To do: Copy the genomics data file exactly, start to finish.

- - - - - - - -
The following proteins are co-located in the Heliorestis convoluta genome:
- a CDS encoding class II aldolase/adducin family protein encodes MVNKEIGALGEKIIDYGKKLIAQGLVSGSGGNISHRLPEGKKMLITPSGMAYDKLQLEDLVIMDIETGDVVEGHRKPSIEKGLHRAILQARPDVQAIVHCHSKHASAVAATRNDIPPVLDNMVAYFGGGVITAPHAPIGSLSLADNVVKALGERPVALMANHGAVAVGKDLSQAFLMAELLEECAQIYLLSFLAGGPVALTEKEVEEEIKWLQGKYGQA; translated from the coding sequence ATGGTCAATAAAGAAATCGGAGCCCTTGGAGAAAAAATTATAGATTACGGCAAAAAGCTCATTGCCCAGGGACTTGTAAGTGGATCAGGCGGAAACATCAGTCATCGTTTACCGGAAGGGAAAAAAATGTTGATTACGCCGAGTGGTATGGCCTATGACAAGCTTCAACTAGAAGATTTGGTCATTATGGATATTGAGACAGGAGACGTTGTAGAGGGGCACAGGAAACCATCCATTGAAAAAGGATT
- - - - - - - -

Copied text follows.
The following proteins are co-located in the Heliorestis convoluta genome:
- a CDS encoding class II aldolase/adducin family protein encodes MVNKEIGALGEKIIDYGKKLIAQGLVSGSGGNISHRLPEGKKMLITPSGMAYDKLQLEDLVIMDIETGDVVEGHRKPSIEKGLHRAILQARPDVQAIVHCHSKHASAVAATRNDIPPVLDNMVAYFGGGVITAPHAPIGSLSLADNVVKALGERPVALMANHGAVAVGKDLSQAFLMAELLEECAQIYLLSFLAGGPVALTEKEVEEEIKWLQGKYGQA; translated from the coding sequence ATGGTCAATAAAGAAATCGGAGCCCTTGGAGAAAAAATTATAGATTACGGCAAAAAGCTCATTGCCCAGGGACTTGTAAGTGGATCAGGCGGAAACATCAGTCATCGTTTACCGGAAGGGAAAAAAATGTTGATTACGCCGAGTGGTATGGCCTATGACAAGCTTCAACTAGAAGATTTGGTCATTATGGATATTGAGACAGGAGACGTTGTAGAGGGGCACAGGAAACCATCCATTGAAAAAGGATT